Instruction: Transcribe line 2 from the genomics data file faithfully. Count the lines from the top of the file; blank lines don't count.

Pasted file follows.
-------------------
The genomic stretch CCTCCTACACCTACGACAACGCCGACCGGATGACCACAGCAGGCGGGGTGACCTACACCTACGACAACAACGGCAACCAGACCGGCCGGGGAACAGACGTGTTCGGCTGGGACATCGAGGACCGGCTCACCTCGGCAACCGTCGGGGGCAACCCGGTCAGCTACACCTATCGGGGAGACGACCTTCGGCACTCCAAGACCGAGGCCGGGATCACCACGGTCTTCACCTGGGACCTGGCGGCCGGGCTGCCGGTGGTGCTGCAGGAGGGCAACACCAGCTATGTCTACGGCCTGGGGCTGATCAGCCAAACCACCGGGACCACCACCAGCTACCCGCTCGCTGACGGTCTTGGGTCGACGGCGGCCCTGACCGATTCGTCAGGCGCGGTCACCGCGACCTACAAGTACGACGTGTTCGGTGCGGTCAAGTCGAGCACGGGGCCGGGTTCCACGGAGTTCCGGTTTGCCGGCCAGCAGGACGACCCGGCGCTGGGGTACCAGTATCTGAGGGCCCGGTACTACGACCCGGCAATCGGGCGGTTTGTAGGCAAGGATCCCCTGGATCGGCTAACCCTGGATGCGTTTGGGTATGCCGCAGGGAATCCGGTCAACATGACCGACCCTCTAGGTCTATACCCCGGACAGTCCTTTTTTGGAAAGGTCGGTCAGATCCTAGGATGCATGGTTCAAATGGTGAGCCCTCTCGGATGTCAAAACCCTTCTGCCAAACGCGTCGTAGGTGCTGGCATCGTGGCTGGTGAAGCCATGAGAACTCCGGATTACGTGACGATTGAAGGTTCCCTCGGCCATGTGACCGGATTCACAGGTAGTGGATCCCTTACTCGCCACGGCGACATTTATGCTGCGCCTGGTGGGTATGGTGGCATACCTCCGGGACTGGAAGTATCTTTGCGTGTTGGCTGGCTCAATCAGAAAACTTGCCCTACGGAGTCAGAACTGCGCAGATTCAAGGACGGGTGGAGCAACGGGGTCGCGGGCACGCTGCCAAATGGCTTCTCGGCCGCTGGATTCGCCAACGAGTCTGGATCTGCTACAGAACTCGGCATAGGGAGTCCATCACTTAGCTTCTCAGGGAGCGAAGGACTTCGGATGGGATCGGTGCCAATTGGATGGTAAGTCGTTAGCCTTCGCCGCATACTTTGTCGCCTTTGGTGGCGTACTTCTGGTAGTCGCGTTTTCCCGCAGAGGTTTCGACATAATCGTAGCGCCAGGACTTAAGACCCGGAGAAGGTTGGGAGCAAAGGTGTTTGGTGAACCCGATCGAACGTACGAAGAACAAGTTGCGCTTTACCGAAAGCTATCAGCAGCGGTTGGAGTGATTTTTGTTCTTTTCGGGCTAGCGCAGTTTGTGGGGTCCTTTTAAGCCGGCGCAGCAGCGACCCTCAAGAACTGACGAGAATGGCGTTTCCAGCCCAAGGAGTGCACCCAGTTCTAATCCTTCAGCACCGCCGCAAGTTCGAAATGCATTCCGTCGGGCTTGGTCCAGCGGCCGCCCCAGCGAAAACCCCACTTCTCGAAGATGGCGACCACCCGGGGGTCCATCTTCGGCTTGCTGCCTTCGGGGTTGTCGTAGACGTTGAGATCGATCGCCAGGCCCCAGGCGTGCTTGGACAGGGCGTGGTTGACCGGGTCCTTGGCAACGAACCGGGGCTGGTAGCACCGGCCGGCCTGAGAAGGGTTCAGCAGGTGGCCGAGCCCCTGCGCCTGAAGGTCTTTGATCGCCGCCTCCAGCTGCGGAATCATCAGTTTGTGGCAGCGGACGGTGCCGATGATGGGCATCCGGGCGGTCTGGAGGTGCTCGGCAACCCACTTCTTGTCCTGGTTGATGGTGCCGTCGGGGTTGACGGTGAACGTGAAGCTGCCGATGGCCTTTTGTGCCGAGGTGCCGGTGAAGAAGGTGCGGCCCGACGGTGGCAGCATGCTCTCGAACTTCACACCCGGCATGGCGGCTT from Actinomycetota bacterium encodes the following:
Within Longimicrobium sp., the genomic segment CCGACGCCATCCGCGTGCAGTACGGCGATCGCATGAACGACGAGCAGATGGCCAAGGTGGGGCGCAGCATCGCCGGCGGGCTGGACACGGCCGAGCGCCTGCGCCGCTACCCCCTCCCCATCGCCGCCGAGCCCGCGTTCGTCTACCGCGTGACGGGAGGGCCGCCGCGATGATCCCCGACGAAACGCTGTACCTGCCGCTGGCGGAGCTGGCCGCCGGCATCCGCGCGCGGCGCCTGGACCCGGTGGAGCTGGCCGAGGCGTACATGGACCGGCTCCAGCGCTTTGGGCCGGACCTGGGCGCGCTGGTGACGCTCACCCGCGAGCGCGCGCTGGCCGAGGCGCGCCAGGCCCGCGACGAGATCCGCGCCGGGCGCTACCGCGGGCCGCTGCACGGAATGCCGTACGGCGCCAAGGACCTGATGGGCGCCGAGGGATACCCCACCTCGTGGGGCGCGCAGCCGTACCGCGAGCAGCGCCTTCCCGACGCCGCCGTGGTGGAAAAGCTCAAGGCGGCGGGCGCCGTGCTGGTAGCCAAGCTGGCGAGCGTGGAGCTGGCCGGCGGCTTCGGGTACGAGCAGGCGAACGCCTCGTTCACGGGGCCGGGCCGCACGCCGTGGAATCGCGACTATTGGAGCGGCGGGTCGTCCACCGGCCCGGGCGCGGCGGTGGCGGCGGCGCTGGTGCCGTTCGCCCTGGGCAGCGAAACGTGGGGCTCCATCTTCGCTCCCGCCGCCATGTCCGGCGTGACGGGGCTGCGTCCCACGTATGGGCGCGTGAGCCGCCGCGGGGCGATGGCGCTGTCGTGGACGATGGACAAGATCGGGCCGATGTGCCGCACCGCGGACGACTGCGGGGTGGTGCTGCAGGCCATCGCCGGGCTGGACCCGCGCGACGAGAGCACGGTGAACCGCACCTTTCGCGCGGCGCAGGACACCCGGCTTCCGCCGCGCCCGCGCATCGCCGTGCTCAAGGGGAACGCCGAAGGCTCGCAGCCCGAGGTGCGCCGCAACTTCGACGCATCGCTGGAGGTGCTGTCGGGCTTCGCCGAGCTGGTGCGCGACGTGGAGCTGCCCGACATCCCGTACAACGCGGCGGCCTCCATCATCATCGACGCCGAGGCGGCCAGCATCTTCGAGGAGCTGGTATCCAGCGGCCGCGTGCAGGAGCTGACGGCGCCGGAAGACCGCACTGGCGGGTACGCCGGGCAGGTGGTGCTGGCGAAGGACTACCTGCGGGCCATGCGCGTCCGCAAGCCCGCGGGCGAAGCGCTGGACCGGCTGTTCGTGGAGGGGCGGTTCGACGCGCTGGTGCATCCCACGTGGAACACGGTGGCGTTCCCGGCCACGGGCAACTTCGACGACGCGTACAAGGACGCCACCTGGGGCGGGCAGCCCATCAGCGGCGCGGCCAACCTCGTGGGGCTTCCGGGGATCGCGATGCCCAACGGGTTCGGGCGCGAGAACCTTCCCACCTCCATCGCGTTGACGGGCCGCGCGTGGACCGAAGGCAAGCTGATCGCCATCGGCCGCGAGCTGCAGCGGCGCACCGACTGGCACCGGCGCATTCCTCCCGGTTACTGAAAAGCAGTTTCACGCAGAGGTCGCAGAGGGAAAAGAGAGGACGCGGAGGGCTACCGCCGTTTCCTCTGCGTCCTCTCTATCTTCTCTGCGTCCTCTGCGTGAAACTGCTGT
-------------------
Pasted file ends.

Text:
Within Longimicrobium sp., the genomic segment CCGACGCCATCCGCGTGCAGTACGGCGATCGCATGAACGACGAGCAGATGGCCAAGGTGGGGCGCAGCATCGCCGGCGGGCTGGACACGGCCGAGCGCCTGCGCCGCTACCCCCTCCCCATCGCCGCCGAGCCCGCGTTCGTCTACCGCGTGACGGGAGGGCCGCCGCGATGATCCCCGACGAAACGCTGTACCTGCCGCTGGCGGAGCTGGCCGCCGGCATCCGCGCGCGGCGCCTGGACCCGGTGGAGCTGGCCGAGGCGTACATGGACCGGCTCCAGCGCTTTGGGCCGGACCTGGGCGCGCTGGTGACGCTCACCCGCGAGCGCGCGCTGGCCGAGGCGCGCCAGGCCCGCGACGAGATCCGCGCCGGGCGCTACCGCGGGCCGCTGCACGGAATGCCGTACGGCGCCAAGGACCTGATGGGCGCCGAGGGATACCCCACCTCGTGGGGCGCGCAGCCGTACCGCGAGCAGCGCCTTCCCGACGCCGCCGTGGTGGAAAAGCTCAAGGCGGCGGGCGCCGTGCTGGTAGCCAAGCTGGCGAGCGTGGAGCTGGCCGGCGGCTTCGGGTACGAGCAGGCGAACGCCTCGTTCACGGGGCCGGGCCGCACGCCGTGGAATCGCGACTATTGGAGCGGCGGGTCGTCCACCGGCCCGGGCGCGGCGGTGGCGGCGGCGCTGGTGCCGTTCGCCCTGGGCAGCGAAACGTGGGGCTCCATCTTCGCTCCCGCCGCCATGTCCGGCGTGACGGGGCTGCGTCCCACGTATGGGCGCGTGAGCCGCCGCGGGGCGATGGCGCTGTCGTGGACGATGGACAAGATCGGGCCGATGTGCCGCACCGCGGACGACTGCGGGGTGGTGCTGCAGGCCATCGCCGGGCTGGACCCGCGCGACGAGAGCACGGTGAACCGCACCTTTCGCGCGGCGCAGGACACCCGGCTTCCGCCGCGCCCGCGCATCGCCGTGCTCAAGGGGAACGCCGAAGGCTCGCAGCCCGAGGTGCGCCGCAACTTCGACGCATCGCTGGAGGTGCTGTCGGGCTTCGCCGAGCTGGTGCGCGACGTGGAGCTGCCCGACATCCCGTACAACGCGGCGGCCTCCATCATCATCGACGCCGAGGCGGCCAGCATCTTCGAGGAGCTGGTATCCAGCGGCCGCGTGCAGGAGCTGACGGCGCCGGAAGACCGCACTGGCGGGTACGCCGGGCAGGTGGTGCTGGCGAAGGACTACCTGCGGGCCATGCGCGTCCGCAAGCCCGCGGGCGAAGCGCTGGACCGGCTGTTCGTGGAGGGGCGGTTCGACGCGCTGGTGCATCCCACGTGGAACACGGTGGCGTTCCCGGCCACGGGCAACTTCGACGACGCGTACAAGGACGCCACCTGGGGCGGGCAGCCCATCAGCGGCGCGGCCAACCTCGTGGGGCTTCCGGGGATCGCGATGCCCAACGGGTTCGGGCGCGAGAACCTTCCCACCTCCATCGCGTTGACGGGCCGCGCGTGGACCGAAGGCAAGCTGATCGCCATCGGCCGCGAGCTGCAGCGGCGCACCGACTGGCACCGGCGCATTCCTCCCGGTTACTGAAAAGCAGTTTCACGCAGAGGTCGCAGAGGGAAAAGAGAGGACGCGGAGGGCTACCGCCGTTTCCTCTGCGTCCTCTCTATCTTCTCTGCGTCCTCTGCGTGAAACTGCTGT